The period of so-called Great Moderation spanning from the 1980s until now has given central banks the illusion that they can implement an incredibly clever nominal anchoring system by appropriately manipulating a reference interest rate (Taylor’s rule is an example), to such an extent that it is safe to let the exchange rate and the stock of money (whatever its definition) be fully determined by market forces. This arrangement could work under highly demanding rationality conditions, but even if the latter are satisfied one can find examples in which nominal anchoring requires some kind of fiscal anchoring along the way (see, for example, John Cochrane, “Inflation Determination with Taylor Rules: A Critical Review” NBER Working Paper 13409, September 2007). Thus, even under this narrow perspective, the present situation suggests that central banks may be about to lose the awesome power that they enjoyed during the Great Moderation. The reason is that central banks are beginning to venture into areas that go beyond standard liquidity management by acquiring assets, some of which could be insolvent or require major rescheduling. These are fiscal operations that might tend to deteriorate the already weak US fiscal stance, for instance. In other words, the fiscal anchor may become much weaker than it used to be, bringing about the specter of “fiscal dominance,” a phenomenon that has wreaked havoc in several developing economies. (There are even more relevant considerations that may contribute to making nominal anchoring tricky, like dumping of international reserves by Sovereign Wealth Funds while central banks peg their nominal interest rates; but this is not the place to expand on that.)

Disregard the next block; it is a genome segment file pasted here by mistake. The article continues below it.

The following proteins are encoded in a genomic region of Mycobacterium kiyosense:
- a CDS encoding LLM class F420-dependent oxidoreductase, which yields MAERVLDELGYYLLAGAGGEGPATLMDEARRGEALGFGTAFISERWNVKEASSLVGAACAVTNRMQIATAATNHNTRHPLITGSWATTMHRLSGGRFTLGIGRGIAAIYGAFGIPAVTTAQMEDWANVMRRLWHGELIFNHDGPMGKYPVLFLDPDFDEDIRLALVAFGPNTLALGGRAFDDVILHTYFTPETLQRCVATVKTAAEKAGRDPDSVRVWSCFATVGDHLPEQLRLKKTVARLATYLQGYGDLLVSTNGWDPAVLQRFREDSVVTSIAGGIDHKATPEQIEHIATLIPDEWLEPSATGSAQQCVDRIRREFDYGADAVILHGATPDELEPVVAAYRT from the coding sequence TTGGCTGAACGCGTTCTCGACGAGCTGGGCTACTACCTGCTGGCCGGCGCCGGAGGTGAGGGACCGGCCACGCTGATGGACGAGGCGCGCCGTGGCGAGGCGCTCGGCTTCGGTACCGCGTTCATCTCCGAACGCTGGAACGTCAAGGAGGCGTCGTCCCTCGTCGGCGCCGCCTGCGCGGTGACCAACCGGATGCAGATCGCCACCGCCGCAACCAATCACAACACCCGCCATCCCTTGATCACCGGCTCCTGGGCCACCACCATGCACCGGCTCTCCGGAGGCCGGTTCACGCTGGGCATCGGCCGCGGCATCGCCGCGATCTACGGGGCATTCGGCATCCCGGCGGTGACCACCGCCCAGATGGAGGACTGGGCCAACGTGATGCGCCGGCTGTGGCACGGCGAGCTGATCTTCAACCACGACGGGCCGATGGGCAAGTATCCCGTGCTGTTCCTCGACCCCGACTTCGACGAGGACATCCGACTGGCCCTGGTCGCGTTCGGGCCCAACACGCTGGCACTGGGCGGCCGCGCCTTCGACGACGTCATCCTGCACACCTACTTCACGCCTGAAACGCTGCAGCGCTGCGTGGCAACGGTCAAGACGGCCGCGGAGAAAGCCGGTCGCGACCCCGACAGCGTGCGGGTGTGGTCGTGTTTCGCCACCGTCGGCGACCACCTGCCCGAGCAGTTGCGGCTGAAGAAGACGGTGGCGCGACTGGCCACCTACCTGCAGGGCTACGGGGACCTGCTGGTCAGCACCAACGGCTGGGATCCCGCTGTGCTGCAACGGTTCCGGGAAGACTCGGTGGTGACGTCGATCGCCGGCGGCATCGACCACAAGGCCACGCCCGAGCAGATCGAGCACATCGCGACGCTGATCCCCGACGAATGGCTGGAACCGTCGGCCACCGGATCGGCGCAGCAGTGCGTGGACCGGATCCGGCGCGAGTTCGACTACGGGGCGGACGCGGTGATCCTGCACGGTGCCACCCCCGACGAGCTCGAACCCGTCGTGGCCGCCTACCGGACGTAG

Consequently, one of the casualties of poor financial regulation may be a weakening of the central banks’ ability to anchor nominal prices. In the short run this may be less noticeable in broad price indexes like the CPI but, in my view, it is already being reflected in, for instance, the dollar/euro exchange rate. Under weak nominal anchoring, market-determined exchange rates could become highly volatile because slight changes in moods or expectations may cause them to veer into wildly different directions. And the solution cannot be found in more sophisticated or better regulated derivatives. Derivatives, if anything, make nominal anchoring even more difficult to achieve.
Weak nominal anchoring could have deleterious effects on international trade. Losing international competitiveness due to your trading partners’ technical superiority is something politicians can deal with in a sound way by, for instance, speeding up the pace of reform. But if the cause is an arbitrary swing in exchange rates, reform could actually be counterproductive, appreciating their currencies even further. Paradoxically, the “solution” could be found in crazy policies, a very dangerous path for the world economy to follow!
This is not the place to offer alternatives (although I believe that some kind of exchange rate coordination merits serious attention). My main point is that the world may be on the brink of a new regime in which exchange rates’ volatility increase the complexity of current problems by involving vital areas like world trade. I think it is time for the international community to urgently address those issues head on. Complacency got us into the subprime mess; let’s not do the same with monetary policy. Maybe my concerns are overblown, but it is always better to prevent than to cure.